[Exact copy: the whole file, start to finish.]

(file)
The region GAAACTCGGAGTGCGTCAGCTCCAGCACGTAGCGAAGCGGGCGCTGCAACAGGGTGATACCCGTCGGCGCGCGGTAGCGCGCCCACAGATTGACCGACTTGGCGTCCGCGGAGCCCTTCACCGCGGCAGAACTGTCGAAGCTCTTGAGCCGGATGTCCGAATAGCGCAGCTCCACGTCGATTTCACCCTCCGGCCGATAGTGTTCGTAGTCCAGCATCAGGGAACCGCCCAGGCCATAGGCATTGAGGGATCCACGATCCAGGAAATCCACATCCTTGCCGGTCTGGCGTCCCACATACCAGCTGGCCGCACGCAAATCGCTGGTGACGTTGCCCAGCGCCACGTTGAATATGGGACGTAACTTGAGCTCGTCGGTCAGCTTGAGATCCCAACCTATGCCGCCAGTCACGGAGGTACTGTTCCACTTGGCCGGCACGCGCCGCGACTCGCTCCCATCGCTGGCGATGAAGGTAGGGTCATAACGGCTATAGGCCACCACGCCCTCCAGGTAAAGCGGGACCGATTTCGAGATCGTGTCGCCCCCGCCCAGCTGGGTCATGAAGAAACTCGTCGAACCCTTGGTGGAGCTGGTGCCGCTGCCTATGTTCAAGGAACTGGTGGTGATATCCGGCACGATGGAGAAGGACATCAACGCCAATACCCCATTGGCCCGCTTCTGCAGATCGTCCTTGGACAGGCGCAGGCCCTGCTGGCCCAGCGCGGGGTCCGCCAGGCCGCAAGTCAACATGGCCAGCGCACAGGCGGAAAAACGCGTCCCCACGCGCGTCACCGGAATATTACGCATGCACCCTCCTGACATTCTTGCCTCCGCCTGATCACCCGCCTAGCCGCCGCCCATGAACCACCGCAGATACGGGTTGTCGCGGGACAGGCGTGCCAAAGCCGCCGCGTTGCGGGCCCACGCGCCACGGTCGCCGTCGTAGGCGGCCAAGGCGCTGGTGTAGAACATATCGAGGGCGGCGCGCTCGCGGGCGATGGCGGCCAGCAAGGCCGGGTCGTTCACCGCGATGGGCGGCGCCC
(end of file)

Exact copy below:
The region GAAACTCGGAGTGCGTCAGCTCCAGCACGTAGCGAAGCGGGCGCTGCAACAGGGTGATACCCGTCGGCGCGCGGTAGCGCGCCCACAGATTGACCGACTTGGCGTCCGCGGAGCCCTTCACCGCGGCAGAACTGTCGAAGCTCTTGAGCCGGATGTCCGAATAGCGCAGCTCCACGTCGATTTCACCCTCCGGCCGATAGTGTTCGTAGTCCAGCATCAGGGAACCGCCCAGGCCATAGGCATTGAGGGATCCACGATCCAGGAAATCCACATCCTTGCCGGTCTGGCGTCCCACATACCAGCTGGCCGCACGCAAATCGCTGGTGACGTTGCCCAGCGCCACGTTGAATATGGGACGTAACTTGAGCTCGTCGGTCAGCTTGAGATCCCAACCTATGCCGCCAGTCACGGAGGTACTGTTCCACTTGGCCGGCACGCGCCGCGACTCGCTCCCATCGCTGGCGATGAAGGTAGGGTCATAACGGCTATAGGCCACCACGCCCTCCAGGTAAAGCGGGACCGATTTCGAGATCGTGTCGCCCCCGCCCAGCTGGGTCATGAAGAAACTCGTCGAACCCTTGGTGGAGCTGGTGCCGCTGCCTATGTTCAAGGAACTGGTGGTGATATCCGGCACGATGGAGAAGGACATCAACGCCAATACCCCATTGGCCCGCTTCTGCAGATCGTCCTTGGACAGGCGCAGGCCCTGCTGGCCCAGCGCGGGGTCCGCCAGGCCGCAAGTCAACATGGCCAGCGCACAGGCGGAAAAACGCGTCCCCACGCGCGTCACCGGAATATTACGCATGCACCCTCCTGACATTCTTGCCTCCGCCTGATCACCCGCCTAGCCGCCGCCCATGAACCACCGCAGATACGGGTTGTCGCGGGACAGGCGTGCCAAAGCCGCCGCGTTGCGGGCCCACGCGCCACGGTCGCCGTCGTAGGCGGCCAAGGCGCTGGTGTAGAACATATCGAGGGCGGCGCGCTCGCGGGCGATGGCGGCCAGCAAGGCCGGGTCGTTCACCGCGATGGGCGGCGCCC